- Fresh out of the box (FOB)
- Steady State
As you can see from the graph below, a SSD, fresh out of the box (FOB) displayed considerable performance numbers. Over a period of time (the graph shown minutes), it transitioned into a mezzanine stage of lower IOPS and finally, it normalized to the state called the Steady State. The Steady State is the desirable test range that will give the most accurate type of IOPS numbers. Therefore, it is important that your storage vendor’s performance numbers should be taken during this life stage.
Another consideration when understanding the SSDs’ performance numbers are what type of tests used? The test could be done at the file system level or at the device level. As shown in the diagram below, the test numbers could be taken from many different elements through the stack of the data path.
Performance for cached data would given impressive numbers but it is not accurate. File system performance will not be useful because the data travels through different layers, masking the true performance capability of the SSDs. Therefore, SNIA’s performance is based on a synthetic device level test to achieve consistency and a more accurate IOPS numbers.
There are many other factors used to determine the most relevant performance numbers. The SNIA PTS test has 4 main test suite that addresses different aspects of the SSD’s performance. They are:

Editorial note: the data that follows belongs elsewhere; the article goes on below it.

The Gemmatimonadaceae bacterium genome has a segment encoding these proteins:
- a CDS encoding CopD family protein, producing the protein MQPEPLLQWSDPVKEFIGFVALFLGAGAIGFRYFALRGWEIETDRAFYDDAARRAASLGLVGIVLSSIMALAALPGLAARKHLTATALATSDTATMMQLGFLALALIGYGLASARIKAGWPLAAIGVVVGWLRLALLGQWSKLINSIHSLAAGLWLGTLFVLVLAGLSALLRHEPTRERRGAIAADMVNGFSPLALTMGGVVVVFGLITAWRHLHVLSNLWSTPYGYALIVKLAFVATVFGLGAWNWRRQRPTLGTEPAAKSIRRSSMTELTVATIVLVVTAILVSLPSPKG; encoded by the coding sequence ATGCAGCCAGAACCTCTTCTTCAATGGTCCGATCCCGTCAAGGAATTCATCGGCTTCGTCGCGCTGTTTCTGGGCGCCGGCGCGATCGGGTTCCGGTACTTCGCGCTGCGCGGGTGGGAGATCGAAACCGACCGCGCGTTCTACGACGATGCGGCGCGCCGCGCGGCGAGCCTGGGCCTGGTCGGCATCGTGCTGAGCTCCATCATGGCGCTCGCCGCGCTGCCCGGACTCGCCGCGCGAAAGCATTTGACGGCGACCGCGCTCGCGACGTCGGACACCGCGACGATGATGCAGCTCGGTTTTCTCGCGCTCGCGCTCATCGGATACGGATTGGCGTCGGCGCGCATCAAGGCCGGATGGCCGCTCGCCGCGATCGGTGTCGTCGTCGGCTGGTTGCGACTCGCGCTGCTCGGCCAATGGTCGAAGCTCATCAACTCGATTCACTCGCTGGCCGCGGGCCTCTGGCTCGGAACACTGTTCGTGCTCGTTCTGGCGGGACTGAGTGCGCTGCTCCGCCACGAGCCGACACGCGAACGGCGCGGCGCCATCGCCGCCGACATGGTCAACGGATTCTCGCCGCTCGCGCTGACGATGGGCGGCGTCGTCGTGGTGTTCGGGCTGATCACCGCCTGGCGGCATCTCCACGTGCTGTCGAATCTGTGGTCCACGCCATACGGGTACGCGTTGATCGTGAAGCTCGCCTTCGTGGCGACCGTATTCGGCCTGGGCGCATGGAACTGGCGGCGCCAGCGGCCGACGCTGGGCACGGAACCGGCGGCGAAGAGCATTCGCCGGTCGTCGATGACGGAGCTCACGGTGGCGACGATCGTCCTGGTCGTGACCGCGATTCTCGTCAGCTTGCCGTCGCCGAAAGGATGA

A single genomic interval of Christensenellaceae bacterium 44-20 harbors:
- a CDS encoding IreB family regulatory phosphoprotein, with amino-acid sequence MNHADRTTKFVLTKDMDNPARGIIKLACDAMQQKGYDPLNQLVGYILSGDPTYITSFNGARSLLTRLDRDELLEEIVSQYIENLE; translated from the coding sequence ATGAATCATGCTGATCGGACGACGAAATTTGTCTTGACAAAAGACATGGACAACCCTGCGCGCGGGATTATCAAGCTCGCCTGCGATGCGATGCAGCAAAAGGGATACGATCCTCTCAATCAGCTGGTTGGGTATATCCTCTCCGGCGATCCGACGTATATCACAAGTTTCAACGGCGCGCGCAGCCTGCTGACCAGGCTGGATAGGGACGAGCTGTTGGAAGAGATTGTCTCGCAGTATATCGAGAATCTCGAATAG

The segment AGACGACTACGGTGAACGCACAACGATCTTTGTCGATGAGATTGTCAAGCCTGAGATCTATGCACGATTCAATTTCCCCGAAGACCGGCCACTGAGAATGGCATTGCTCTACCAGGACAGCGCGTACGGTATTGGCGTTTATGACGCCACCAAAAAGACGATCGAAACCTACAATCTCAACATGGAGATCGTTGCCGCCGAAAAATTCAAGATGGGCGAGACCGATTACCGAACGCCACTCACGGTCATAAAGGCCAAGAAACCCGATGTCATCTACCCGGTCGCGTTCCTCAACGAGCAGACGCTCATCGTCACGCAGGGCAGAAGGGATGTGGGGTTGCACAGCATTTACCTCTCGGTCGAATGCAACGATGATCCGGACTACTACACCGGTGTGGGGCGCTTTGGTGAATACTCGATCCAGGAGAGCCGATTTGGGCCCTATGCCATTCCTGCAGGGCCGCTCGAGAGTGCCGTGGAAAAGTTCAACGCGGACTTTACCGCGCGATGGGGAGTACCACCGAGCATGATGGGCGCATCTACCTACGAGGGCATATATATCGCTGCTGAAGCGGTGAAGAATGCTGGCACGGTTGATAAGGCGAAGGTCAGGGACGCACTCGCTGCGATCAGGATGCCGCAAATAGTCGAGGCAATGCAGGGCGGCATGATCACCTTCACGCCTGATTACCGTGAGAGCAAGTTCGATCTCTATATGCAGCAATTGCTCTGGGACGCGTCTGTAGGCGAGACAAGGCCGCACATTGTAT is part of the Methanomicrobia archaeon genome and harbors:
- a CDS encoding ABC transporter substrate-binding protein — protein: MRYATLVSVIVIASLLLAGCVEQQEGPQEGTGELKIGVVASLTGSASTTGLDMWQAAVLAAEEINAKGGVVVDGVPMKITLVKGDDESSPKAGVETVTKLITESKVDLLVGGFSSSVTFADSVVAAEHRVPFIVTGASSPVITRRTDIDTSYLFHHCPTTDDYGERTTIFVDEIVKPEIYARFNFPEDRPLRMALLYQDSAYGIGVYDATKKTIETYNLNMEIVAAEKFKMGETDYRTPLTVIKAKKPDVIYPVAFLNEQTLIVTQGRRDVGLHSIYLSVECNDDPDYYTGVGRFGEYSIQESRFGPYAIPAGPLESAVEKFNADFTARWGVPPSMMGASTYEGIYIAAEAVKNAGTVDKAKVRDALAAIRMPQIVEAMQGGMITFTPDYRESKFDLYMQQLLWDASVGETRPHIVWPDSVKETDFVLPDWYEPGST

- Write Saturation test
- Latency test
- IOPS test
- Throughput test
Good morning, afternoon, evening, Ladies & Gentlemen, wherever you are.
Today, we are going to learn how to bake, errr … I mean, make a storage performance model. Before we begin, allow me to set the stage.
Don’t you just hate it when you are asked to do storage performance sizing and you don’t have a freaking idea how to get started? A typical techie would probably say, “Aiya, just use the capacity lah!”, and usually, they will proceed to size the storage according to capacity. In fact, sizing by capacity is the worst way to do storage performance modeling.
Bear in mind that storage is not a black box, although some people wished it was. It is not black magic when it comes to performance sizing because things can be applied in a very scientific and logical manner.
SNIA (Storage Networking Industry Association) has made a storage performance modeling methodology (that’s quite a mouthful), and basically simplified it into these few key ingredients. This recipe is for storage performance modeling in general and I am advising you guys out there to engage your storage vendors professional services. They will know their storage solutions best.
And I am going to say to you – Don’t be cheap and not engage professional services – to get to the experts out there. I was having a chat with an consultant just now at McDonald’s. I have known this friend of mine for about 6-7 years now and his name is Sugen Sumoo, the Director of DBORA Consulting. They specialize in Oracle and database performance tuning and performance forecasting and it is something that a typical DBA can’t do, because DBORA Consulting is the Professional Service that brings expertise and value to Oracle customers. Likewise, you have to engage your respective storage professional services as well.